• Yogurt: Sprinkle on plain yogurt and add fruit like apples or raisins.

Herbs and Spices: Ginger

Fresh Ginger Root
Fresh Ginger Root

Ginger is among the healthiest, and most delicious, spices on the planet.  The rhizome (underground part of the stem) is the part most commonly used as a spice.  It is often called ginger root, or simply ginger.  It is actually in the same family as turmeric.

The unique fragrance and flavor of ginger comes from one of its natural oils, gingerol.  Gingerol is a bio-active compound in ginger.  It has powerful anti-inflammatory and antioxidant effects.

It is best to use ginger in addition to a healthy diet, exercise, and regular visits to your doctor.

Reasons to Eat Ginger

1. Stimulates Digestion

Ginger helps increase the body’s ability to empty foods from the stomach more quickly (known as gastric emptying).  This results in less likelihood of heartburn and indigestion.  A faster gastric emptying also means you get the nutrients from the foods quicker.

2. Lowers Blood Pressure

Ginger has been shown to improve blood pressure by acting as a vasodilator (it expands the blood vessels).  A 2019 review found that ginger can lower blood pressure, which helps protect against heart disease.

3. Lowers Cholesterol Levels

Ginger is also beneficial for cholesterol levels.  Ginger has been found to lower LDL cholesterol.  LDL cholesterol is also called “bad cholesterol,” because it contributes to fatty buildup in the arteries.  This fatty buildup is known as atherosclerosis, which increases the risk of heart attack and stroke.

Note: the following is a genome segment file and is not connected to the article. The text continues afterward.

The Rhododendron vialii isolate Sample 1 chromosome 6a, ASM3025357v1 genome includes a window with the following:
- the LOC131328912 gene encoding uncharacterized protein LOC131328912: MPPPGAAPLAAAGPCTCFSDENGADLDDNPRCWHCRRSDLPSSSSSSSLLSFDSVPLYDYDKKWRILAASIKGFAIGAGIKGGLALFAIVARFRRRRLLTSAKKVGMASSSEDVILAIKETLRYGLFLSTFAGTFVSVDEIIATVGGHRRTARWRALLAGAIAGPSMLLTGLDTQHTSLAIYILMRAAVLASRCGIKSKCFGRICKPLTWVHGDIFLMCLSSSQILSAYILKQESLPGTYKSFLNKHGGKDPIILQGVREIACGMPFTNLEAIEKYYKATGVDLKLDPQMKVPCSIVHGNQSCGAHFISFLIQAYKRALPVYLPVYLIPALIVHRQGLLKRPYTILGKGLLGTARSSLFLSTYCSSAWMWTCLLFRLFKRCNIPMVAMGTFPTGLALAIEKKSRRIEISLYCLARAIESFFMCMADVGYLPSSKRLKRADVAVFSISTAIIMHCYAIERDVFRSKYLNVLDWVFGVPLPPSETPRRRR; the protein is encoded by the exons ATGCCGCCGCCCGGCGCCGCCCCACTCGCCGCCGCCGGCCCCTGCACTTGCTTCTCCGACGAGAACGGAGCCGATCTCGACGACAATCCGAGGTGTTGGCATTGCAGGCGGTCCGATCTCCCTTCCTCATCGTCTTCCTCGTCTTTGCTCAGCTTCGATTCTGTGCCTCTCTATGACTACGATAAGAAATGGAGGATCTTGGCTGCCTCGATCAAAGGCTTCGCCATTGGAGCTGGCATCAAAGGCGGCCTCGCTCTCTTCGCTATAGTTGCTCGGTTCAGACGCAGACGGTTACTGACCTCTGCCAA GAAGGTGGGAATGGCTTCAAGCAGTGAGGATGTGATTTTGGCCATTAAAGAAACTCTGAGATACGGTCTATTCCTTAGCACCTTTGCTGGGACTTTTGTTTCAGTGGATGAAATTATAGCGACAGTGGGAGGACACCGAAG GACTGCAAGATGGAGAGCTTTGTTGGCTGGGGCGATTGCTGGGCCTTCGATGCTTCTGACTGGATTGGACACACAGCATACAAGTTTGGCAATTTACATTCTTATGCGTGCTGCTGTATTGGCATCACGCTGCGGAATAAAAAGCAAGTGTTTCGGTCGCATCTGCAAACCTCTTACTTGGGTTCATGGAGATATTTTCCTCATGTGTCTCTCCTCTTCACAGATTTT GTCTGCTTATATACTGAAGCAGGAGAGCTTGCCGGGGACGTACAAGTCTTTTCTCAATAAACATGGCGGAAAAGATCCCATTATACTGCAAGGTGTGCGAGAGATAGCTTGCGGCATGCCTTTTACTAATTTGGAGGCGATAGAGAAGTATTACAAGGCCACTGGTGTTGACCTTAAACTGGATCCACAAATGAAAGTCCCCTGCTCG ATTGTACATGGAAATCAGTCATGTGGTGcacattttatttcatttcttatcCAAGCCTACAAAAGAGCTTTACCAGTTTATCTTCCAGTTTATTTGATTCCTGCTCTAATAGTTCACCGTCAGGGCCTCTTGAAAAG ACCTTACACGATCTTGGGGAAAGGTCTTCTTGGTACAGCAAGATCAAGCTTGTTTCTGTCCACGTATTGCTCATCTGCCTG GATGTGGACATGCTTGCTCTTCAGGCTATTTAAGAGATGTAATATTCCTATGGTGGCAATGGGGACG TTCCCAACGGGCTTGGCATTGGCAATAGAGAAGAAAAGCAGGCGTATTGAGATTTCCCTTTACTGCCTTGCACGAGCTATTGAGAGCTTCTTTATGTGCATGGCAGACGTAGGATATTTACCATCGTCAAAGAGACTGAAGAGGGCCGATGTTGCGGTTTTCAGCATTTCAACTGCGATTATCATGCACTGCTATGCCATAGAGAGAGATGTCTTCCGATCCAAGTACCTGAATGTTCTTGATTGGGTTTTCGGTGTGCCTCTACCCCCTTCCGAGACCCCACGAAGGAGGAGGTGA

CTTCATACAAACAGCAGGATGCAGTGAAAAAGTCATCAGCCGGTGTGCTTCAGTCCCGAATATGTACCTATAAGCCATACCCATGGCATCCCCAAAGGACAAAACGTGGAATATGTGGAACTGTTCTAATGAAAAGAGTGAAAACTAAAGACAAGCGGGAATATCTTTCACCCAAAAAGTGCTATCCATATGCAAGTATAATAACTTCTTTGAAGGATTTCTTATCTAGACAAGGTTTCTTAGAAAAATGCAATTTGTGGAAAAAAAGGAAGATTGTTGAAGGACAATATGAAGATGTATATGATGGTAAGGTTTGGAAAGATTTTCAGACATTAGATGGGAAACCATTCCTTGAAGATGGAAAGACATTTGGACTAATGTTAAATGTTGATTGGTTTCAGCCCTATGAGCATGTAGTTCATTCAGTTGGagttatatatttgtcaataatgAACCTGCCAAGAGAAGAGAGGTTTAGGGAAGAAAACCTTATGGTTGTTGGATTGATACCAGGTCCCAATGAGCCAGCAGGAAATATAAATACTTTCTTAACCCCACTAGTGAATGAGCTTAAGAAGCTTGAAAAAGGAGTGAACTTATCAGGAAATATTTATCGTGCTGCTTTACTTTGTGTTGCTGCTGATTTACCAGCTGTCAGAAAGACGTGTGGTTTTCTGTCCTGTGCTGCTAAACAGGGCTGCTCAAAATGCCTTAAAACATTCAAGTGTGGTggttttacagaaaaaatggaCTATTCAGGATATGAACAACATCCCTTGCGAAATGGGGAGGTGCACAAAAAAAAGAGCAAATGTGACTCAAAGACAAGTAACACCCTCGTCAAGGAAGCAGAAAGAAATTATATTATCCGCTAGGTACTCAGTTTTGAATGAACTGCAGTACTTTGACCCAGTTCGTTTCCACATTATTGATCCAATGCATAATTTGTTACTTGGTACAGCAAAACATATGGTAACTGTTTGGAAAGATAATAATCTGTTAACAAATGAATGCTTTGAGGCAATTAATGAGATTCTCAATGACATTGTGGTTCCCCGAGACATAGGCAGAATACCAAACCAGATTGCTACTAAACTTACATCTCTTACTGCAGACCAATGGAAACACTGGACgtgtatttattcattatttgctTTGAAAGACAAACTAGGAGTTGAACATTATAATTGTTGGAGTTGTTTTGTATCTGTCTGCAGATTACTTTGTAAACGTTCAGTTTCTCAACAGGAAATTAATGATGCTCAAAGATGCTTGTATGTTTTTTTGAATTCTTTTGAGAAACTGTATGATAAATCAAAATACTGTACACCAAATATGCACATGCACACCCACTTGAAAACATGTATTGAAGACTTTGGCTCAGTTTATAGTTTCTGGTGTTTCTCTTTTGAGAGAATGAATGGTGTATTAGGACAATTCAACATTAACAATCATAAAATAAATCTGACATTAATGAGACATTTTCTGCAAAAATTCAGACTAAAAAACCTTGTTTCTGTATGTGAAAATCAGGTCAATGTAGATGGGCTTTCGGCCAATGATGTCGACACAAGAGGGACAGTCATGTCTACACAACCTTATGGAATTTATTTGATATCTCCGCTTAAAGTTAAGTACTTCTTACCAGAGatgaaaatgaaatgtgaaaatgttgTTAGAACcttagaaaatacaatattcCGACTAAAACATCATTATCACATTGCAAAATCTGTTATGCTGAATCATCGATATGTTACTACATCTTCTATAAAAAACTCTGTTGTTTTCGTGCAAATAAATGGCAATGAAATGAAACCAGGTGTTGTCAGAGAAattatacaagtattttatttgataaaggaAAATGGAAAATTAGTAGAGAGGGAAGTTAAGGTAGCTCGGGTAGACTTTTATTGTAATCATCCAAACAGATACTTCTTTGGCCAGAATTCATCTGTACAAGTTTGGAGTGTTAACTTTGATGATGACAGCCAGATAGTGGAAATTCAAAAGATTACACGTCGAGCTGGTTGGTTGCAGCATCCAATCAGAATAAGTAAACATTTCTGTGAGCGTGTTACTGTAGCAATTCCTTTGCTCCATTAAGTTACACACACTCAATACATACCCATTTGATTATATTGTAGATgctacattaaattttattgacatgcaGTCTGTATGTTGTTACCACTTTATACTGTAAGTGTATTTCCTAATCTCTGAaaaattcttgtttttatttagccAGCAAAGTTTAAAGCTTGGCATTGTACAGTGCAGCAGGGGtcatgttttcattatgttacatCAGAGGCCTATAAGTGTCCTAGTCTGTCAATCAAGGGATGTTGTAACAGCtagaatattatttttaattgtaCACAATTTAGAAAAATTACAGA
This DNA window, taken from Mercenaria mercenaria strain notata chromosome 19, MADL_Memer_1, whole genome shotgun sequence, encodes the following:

4. Reduces Inflammation

Inflammation occurs naturally in the body.  It is a healthy response to protect the body from injury or sickness.  However when inflammation is excessive or chronic, it can be very damaging.  In fact, researchers have found chronic inflammation to be the root of many diseases like heart disease and cancer.

Ginger has been shown to reduce the levels of inflammation.  The active components in raw ginger (gingerol, shogaol, and paradol) are responsible for many of the anti-inflammatory effects that ginger provides.

Ways to Enjoy Ginger

Fresh Ginger Root: This is the most potent form of ginger, but also the most versatile.  You can slice it and steep it in hot water for tea, mince it into sauteed dishes, or add it to your smoothies.

Ground Ginger: Ground ginger can be used in similar ways to fresh ginger.  It can be steeped into hot water for tea or added to your favorite recipes.  Ground ginger is also great to use for baking.

Ginger Tea: As mentioned, you can make ginger tea using fresh ginger or ground ginger.  You can also buy tea bags at the store.  These are great to have on hand if you want to settle your stomach after eating.

Herbs and Spices: Turmeric

Turmeric

Turmeric is the spice that gives curry its golden yellow color. It is a root of a flowering plant that is cultivated mostly in India and Southeast Asia.  It is a member of the ginger family.  Research has shown that spices, like turmeric and ginger, fight chronic inflammation, which is is associated with many health problems ranging from obesity to cardiovascular disease and cancer.

Most scientific studies used turmeric extracts (in the form of supplements).  The University of Maryland Medical Center advises you not to take turmeric supplements without approval from your physician.  Ingesting small amounts of turmeric in food is considered safe, however.  To enjoy turmeric’s health benefits without the risk of consuming it in toxic amounts, try adding it your daily diet.

Turmeric does not absorb well into the bloodstream.  However, there is a compound in black pepper called piperine that increases its absorption into the bloodstream.  Therefore you may be able to reap benefits from turmeric if you also add black pepper.  Turmeric is also fat-soluble, so consuming it with a healthy fat, like extra-virgin olive oil, increases its absorption into the bloodstream.